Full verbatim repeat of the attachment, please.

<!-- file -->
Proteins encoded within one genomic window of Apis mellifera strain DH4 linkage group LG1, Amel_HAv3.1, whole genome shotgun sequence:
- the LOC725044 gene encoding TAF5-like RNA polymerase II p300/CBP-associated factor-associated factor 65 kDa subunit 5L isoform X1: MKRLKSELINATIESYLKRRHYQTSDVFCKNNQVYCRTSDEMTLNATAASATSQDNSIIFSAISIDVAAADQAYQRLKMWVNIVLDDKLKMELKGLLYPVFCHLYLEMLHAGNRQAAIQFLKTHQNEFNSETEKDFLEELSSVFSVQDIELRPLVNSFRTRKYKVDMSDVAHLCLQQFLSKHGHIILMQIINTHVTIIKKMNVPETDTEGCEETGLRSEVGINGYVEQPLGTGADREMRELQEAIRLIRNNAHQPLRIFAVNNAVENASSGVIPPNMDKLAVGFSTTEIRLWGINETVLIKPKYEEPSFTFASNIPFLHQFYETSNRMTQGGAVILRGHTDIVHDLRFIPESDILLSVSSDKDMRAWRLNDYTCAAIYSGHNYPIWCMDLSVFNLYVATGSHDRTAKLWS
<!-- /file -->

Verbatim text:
Proteins encoded within one genomic window of Apis mellifera strain DH4 linkage group LG1, Amel_HAv3.1, whole genome shotgun sequence:
- the LOC725044 gene encoding TAF5-like RNA polymerase II p300/CBP-associated factor-associated factor 65 kDa subunit 5L isoform X1: MKRLKSELINATIESYLKRRHYQTSDVFCKNNQVYCRTSDEMTLNATAASATSQDNSIIFSAISIDVAAADQAYQRLKMWVNIVLDDKLKMELKGLLYPVFCHLYLEMLHAGNRQAAIQFLKTHQNEFNSETEKDFLEELSSVFSVQDIELRPLVNSFRTRKYKVDMSDVAHLCLQQFLSKHGHIILMQIINTHVTIIKKMNVPETDTEGCEETGLRSEVGINGYVEQPLGTGADREMRELQEAIRLIRNNAHQPLRIFAVNNAVENASSGVIPPNMDKLAVGFSTTEIRLWGINETVLIKPKYEEPSFTFASNIPFLHQFYETSNRMTQGGAVILRGHTDIVHDLRFIPESDILLSVSSDKDMRAWRLNDYTCAAIYSGHNYPIWCMDLSVFNLYVATGSHDRTAKLWS